By Hyab T. Yohannes
2023 has proven to be challenging. Despite the receding presence of the Covid-19 pandemic, new, albeit familiar, crises have proliferated, namely wars and famine. War has become the norm across many parts of the globe – from the Horn of Africa, Sudan, and the Middle East to Afghanistan, Ukraine, and beyond. These and other regions are also facing catastrophic famine and the spread of diseases. News of wanton destruction of lives and livelihoods plays on our TV screens non-stop. We stare at the fates of children buried under rubble, left to die painful deaths, or born into death; families wiped out altogether by sophisticated weapons. We have seen mothers watch their children die from famine and preventable diseases. We have witnessed homes turned into ruins, and people displaced in precarious conditions of war. We are accustomed to hearing about people seeking refuge finding themselves either forsaken to perish, arbitrarily detained, or summarily deported. Amidst these calamities, humanitarian organizations roam the globe, providing sustenance to those still living, even as the inevitability of ultimate death looms. We also bear witness to a convergence of orders and disorders manifested through widespread protests across the globe. This sequence of events unfolds before our eyes as the crumbling of the so-called international norms becomes more and more evident. These realities of necropolitics – the politics and ethics of death – are increasingly making life appear expendable; joy remains out of reach, and existence appears empty.
The world may have abandoned those trapped in carceral spaces and war zones, but they will not leave us alone. They will linger in our shadows, rattling our foundations and perceptions, for as long as even an iota of humanity holds on. They will die before us. The children, amputated without anaesthesia, and those trembling in terror from death, destruction, and displacement, will continue to scream before our eyes. The withered bodies under the rubble and those buried in the desert sands will one day appear before us, their skeletons exposed. The wounded, the hungry, and the orphaned will cry out for help. The graves will speak to us in silence, and the decomposing bodies in the open will devour our conscience. The wounded and disabled will look at us in disbelief, while we will never dare to look them in the eye. Succumbing to these profound opacities and weariness, we will find ourselves continuously grieving the ungrievable and bearing the unbearable.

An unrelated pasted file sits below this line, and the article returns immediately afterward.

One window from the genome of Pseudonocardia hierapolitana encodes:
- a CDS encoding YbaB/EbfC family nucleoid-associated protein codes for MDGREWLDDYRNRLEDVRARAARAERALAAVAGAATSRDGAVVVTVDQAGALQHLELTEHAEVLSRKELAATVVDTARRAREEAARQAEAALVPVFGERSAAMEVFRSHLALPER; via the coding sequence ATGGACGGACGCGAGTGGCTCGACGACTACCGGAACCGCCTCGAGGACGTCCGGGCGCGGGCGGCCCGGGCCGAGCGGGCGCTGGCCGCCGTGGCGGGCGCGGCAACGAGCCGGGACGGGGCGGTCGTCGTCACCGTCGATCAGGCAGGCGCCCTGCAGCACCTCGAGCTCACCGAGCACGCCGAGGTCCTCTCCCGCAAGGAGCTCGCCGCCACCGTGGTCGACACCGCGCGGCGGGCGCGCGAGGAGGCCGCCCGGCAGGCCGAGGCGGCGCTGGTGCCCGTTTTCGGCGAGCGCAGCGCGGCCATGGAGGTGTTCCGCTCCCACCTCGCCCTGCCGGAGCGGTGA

In the end, the dehumanising grammar of political leaders, their military commanders, and the frightening sounds of bombs will be silenced by their own echoes. No innocent ear or reasonable reason will entertain them. The remaining question will be: What happens next?
In the end, the dehumanising grammar of political leaders, their military commanders, and the frightening sounds of bombs will be silenced by their own echoes. No innocent ear or reasonable reason will entertain them. The remaining question will be: What happens next? After all, the remains of the dead will be buried with dignity, and those worried in their graves will rest in peace. The wounded and screaming will be relieved of their pain and grief as they gradually heal. The separated will be reunited, and the displaced will return to their homeland and rebuild their homes in the ruins. As they rebuild their lives once again, we will be ashamed to bow our heads and agree to share a world with the survivors. We will be invited to resign from our crippling privileges to meet the scarred face to face. As we succumb to our shame, the voiceless voices will reign as the voices of our time. But all of these are mere wishes, as our hearts remain hardened, reluctant to contemplate resignation, and to share a world with the racialised, othered, and pained.
May 2024 become a year of resignation, restoration, and sharing the world, all while remembering the irreversible losses. Dear reader, as you reflect on these disturbing realities, I invite you to weave a new world, even if it is imagined. Let it not be tethered to religious claims, entrenched ideologies, or power struggles, but rather founded on the principles of coexistence, restoration, and irreducible relations.
Happy New Year!